• Assuming the primary key in the master record has been changed it's a good guess that when the violation occurs it can't find the primary key which is why you should not change a key field that the detail records depend on. A simple master-detail will have a primary key (auto-incrementing, read-only) key that allows the master-detail relationship to work. Since the DataAdapter is a closed class I would assume to locate the parent record for the child it uses GetParentRow and when the primary key changed this is why the exception is thrown. So consider not changing the primary key.

    I don't have a code example for this as in this case I would only use the DataAdapter to read in data and setup the relations to the master-detail then handle each change at the time of the operation e.g. press the delete button, delete that record, insert a new record save or cancel etc. If this was Entity Framework I would do this slightly different e.g. mark (set their state as they would be detached from the entity)  records for update, delete or add then execute SaveChanges which is the same logic as using TableAdapters in tangent with a DataSet and BindingSource.



    Please remember to mark the replies as answers if they help and unmark them if they provide no help, this will help others who are looking for solutions to the same or similar problem. Contact via my Twitter (Karen Payne) or Facebook (Karen Payne) via my MSDN profile but will not answer coding question on either.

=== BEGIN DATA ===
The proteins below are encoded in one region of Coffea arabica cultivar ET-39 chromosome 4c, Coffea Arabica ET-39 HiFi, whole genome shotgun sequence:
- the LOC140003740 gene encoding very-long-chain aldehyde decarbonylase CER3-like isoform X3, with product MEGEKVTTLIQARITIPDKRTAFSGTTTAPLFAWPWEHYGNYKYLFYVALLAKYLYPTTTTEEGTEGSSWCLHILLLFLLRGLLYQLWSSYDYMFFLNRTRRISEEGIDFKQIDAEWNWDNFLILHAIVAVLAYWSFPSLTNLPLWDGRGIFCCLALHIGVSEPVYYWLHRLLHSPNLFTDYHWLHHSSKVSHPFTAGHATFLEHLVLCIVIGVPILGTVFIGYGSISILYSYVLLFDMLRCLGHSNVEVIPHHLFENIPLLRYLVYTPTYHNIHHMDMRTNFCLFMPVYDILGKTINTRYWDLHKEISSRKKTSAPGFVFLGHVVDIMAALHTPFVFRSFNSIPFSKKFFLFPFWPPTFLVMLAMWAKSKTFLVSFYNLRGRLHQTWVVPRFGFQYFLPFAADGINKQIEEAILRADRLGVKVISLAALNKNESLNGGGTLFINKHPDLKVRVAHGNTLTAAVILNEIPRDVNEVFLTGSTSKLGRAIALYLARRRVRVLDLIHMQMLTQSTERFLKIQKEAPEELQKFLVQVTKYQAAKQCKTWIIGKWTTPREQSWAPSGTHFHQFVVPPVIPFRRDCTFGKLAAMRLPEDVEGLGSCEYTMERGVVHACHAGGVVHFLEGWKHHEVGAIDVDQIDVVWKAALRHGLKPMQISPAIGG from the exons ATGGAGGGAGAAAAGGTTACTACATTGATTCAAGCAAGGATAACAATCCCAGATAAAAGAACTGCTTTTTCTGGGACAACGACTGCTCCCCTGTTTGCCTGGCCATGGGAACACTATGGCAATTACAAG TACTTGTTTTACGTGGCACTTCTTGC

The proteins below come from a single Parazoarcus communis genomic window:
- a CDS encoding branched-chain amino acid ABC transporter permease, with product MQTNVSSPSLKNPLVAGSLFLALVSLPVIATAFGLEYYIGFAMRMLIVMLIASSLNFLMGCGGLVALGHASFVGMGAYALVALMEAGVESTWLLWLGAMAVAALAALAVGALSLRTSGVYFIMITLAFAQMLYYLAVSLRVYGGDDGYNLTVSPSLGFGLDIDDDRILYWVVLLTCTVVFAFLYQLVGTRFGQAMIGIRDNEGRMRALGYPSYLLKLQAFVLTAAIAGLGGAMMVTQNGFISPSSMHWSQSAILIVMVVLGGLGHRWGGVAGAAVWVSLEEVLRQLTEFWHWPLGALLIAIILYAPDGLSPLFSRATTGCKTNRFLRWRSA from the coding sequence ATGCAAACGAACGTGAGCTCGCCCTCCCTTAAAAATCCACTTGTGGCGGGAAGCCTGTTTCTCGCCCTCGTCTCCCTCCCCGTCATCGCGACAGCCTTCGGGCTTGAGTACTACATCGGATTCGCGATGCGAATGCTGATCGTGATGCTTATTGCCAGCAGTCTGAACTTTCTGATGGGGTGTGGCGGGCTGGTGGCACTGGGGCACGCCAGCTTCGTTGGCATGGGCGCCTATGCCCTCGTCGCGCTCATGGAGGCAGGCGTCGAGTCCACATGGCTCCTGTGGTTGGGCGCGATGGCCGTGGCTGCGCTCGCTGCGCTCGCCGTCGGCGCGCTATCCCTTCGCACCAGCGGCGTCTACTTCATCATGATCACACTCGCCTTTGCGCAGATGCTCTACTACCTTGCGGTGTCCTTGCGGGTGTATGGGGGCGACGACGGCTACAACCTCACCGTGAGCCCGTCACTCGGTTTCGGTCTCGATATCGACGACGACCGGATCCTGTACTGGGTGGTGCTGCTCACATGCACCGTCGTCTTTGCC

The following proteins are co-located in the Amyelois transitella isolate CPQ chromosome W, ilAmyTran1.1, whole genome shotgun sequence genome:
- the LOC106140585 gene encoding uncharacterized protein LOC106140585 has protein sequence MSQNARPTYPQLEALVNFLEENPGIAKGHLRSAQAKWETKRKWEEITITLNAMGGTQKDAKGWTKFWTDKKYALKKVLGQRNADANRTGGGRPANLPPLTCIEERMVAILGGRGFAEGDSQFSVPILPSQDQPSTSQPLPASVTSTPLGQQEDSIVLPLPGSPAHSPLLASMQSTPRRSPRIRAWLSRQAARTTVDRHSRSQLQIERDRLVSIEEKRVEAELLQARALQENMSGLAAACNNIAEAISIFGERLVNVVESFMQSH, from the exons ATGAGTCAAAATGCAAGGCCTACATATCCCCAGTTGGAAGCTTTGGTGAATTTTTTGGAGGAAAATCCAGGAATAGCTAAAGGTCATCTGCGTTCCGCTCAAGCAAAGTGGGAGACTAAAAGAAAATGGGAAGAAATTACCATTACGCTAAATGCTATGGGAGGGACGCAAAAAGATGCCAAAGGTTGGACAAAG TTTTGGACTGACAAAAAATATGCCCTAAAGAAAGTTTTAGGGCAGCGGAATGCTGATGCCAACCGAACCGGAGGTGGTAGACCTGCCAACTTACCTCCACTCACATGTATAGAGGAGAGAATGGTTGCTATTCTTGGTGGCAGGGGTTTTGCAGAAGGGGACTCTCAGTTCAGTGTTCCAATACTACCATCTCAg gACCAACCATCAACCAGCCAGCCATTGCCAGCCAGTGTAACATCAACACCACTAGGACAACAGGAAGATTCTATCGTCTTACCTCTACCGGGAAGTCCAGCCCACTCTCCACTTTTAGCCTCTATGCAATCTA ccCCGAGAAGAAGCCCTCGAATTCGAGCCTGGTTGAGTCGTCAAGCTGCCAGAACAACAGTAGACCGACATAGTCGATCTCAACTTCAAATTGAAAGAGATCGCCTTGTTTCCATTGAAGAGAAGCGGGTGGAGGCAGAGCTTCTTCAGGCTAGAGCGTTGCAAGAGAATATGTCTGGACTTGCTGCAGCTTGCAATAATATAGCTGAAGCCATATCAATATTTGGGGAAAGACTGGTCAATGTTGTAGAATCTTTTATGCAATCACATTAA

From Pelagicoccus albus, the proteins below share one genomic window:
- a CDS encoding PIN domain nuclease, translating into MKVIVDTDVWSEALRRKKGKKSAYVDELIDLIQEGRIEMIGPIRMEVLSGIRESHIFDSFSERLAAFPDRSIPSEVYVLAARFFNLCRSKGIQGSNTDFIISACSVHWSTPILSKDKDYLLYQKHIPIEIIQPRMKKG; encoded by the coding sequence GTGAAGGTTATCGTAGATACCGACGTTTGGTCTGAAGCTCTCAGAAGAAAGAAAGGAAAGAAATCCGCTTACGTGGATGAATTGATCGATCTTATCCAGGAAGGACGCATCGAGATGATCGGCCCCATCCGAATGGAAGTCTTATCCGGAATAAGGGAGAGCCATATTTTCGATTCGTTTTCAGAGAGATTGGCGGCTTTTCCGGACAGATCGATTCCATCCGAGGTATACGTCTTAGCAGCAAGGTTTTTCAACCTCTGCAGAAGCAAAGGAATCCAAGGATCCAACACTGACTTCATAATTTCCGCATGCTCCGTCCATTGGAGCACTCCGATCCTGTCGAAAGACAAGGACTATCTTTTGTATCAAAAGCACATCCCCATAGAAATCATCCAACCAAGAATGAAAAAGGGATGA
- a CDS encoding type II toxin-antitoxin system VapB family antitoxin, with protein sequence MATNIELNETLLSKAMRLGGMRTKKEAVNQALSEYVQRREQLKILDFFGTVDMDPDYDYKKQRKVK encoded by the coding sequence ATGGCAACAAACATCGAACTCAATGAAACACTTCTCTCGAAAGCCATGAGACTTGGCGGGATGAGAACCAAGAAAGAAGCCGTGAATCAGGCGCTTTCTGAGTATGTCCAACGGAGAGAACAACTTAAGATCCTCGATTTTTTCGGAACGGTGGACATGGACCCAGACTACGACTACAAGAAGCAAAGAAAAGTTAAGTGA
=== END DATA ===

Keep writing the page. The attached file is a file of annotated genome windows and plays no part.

VB Forums - moderator
    profile for Karen Payne on Stack Exchange, a network of free, community-driven Q&A sites

    • Marked as answer by HS-C Saturday, April 29, 2017 3:40 PM
    Saturday, April 29, 2017 9:24 AM
    Moderator
  • If you have a parent child relation, then an update should be in phases using getchanges method with the rowstate , 

    First the New parent records
    Then the new detail records
    Then the updates does not matter in what order
    Then the delete of the detail records
    Then the delete of the parent records. 

    This is quite a long job to do, easier is to use the TableAdapterManager which was introduced in version 2010

     https://msdn.microsoft.com/en-us/library/bb384426.aspx

    If you still want to do it in your own way then look at this and use the sequence above

    https://msdn.microsoft.com/en-us/library/5dxfaha8(v=vs.110).aspx

    Don't worry about for instance updated new rows and things like that, there are no rows with 2 states in a datatable


    Success
    Cor

    Saturday, April 29, 2017 11:03 AM
  • Thanks for your advice. I can eliminate the exception after added a auto-incremental field and use it in WHERE clause for UpdateCommand and DeleteCommand.
    Saturday, April 29, 2017 3:37 PM
  • Thanks for information, Cor. I will study and try using TableAdapterManager.
    Saturday, April 29, 2017 3:40 PM
  • I see that you don't use my advice but Karens' which means that you handle in fact the Parent Child records only for one Master ID.

    Tell that next time, than it saves time in replying to you.  


    Success
    Cor

    Saturday, April 29, 2017 4:56 PM
  • I see that you don't use my advice but Karens' which means that you handle in fact the Parent Child records only for one Master ID.

    Tell that next time, than it saves time in replying to you.  


    Success
    Cor

    Saturday, April 29, 2017 4:57 PM